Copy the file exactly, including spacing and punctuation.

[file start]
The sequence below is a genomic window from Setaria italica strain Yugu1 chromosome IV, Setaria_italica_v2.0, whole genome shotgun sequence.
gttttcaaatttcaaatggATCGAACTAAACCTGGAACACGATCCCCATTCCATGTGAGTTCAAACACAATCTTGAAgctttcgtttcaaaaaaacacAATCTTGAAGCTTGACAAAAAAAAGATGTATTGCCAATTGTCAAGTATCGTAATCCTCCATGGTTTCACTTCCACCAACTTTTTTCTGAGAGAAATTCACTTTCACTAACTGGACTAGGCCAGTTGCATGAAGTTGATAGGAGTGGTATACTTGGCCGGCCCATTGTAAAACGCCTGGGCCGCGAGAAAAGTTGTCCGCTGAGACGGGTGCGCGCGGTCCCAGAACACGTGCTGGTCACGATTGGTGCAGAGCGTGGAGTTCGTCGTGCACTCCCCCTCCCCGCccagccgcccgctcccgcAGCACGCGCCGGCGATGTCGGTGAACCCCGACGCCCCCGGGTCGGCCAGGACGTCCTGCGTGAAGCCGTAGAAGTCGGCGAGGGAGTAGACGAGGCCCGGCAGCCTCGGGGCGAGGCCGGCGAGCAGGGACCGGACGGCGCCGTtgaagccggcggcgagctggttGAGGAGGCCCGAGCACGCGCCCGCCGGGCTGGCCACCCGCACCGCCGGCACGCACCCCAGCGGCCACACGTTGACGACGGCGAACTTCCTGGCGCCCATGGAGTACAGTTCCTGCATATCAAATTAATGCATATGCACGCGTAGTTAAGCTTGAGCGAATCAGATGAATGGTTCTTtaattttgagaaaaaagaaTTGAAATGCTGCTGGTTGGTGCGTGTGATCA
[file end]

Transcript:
The sequence below is a genomic window from Setaria italica strain Yugu1 chromosome IV, Setaria_italica_v2.0, whole genome shotgun sequence.
gttttcaaatttcaaatggATCGAACTAAACCTGGAACACGATCCCCATTCCATGTGAGTTCAAACACAATCTTGAAgctttcgtttcaaaaaaacacAATCTTGAAGCTTGACAAAAAAAAGATGTATTGCCAATTGTCAAGTATCGTAATCCTCCATGGTTTCACTTCCACCAACTTTTTTCTGAGAGAAATTCACTTTCACTAACTGGACTAGGCCAGTTGCATGAAGTTGATAGGAGTGGTATACTTGGCCGGCCCATTGTAAAACGCCTGGGCCGCGAGAAAAGTTGTCCGCTGAGACGGGTGCGCGCGGTCCCAGAACACGTGCTGGTCACGATTGGTGCAGAGCGTGGAGTTCGTCGTGCACTCCCCCTCCCCGCccagccgcccgctcccgcAGCACGCGCCGGCGATGTCGGTGAACCCCGACGCCCCCGGGTCGGCCAGGACGTCCTGCGTGAAGCCGTAGAAGTCGGCGAGGGAGTAGACGAGGCCCGGCAGCCTCGGGGCGAGGCCGGCGAGCAGGGACCGGACGGCGCCGTtgaagccggcggcgagctggttGAGGAGGCCCGAGCACGCGCCCGCCGGGCTGGCCACCCGCACCGCCGGCACGCACCCCAGCGGCCACACGTTGACGACGGCGAACTTCCTGGCGCCCATGGAGTACAGTTCCTGCATATCAAATTAATGCATATGCACGCGTAGTTAAGCTTGAGCGAATCAGATGAATGGTTCTTtaattttgagaaaaaagaaTTGAAATGCTGCTGGTTGGTGCGTGTGATCA